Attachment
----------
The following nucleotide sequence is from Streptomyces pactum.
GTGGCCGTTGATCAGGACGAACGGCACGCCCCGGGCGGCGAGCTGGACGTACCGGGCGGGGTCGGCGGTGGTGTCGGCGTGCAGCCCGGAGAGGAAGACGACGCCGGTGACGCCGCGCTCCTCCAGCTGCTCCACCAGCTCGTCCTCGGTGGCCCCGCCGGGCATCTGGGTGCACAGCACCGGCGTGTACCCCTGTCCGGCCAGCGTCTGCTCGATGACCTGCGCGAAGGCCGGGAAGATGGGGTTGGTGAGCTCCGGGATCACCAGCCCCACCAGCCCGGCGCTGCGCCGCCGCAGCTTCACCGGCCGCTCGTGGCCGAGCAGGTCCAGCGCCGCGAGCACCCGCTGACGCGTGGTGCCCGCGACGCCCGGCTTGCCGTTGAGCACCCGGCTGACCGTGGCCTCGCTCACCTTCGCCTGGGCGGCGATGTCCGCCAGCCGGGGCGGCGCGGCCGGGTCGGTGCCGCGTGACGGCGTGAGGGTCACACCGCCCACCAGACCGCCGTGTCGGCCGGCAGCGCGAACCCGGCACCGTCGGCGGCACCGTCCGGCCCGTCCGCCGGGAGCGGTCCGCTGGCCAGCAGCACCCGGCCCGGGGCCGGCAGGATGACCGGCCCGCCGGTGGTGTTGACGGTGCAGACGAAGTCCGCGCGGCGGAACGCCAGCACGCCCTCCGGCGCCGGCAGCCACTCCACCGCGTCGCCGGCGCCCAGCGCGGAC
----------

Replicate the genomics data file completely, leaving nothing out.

The following nucleotide sequence is from Streptomyces pactum.
GTGGCCGTTGATCAGGACGAACGGCACGCCCCGGGCGGCGAGCTGGACGTACCGGGCGGGGTCGGCGGTGGTGTCGGCGTGCAGCCCGGAGAGGAAGACGACGCCGGTGACGCCGCGCTCCTCCAGCTGCTCCACCAGCTCGTCCTCGGTGGCCCCGCCGGGCATCTGGGTGCACAGCACCGGCGTGTACCCCTGTCCGGCCAGCGTCTGCTCGATGACCTGCGCGAAGGCCGGGAAGATGGGGTTGGTGAGCTCCGGGATCACCAGCCCCACCAGCCCGGCGCTGCGCCGCCGCAGCTTCACCGGCCGCTCGTGGCCGAGCAGGTCCAGCGCCGCGAGCACCCGCTGACGCGTGGTGCCCGCGACGCCCGGCTTGCCGTTGAGCACCCGGCTGACCGTGGCCTCGCTCACCTTCGCCTGGGCGGCGATGTCCGCCAGCCGGGGCGGCGCGGCCGGGTCGGTGCCGCGTGACGGCGTGAGGGTCACACCGCCCACCAGACCGCCGTGTCGGCCGGCAGCGCGAACCCGGCACCGTCGGCGGCACCGTCCGGCCCGTCCGCCGGGAGCGGTCCGCTGGCCAGCAGCACCCGGCCCGGGGCCGGCAGGATGACCGGCCCGCCGGTGGTGTTGACGGTGCAGACGAAGTCCGCGCGGCGGAACGCCAGCACGCCCTCCGGCGCCGGCAGCCACTCCACCGCGTCGCCGGCGCCCAGCGCGGAC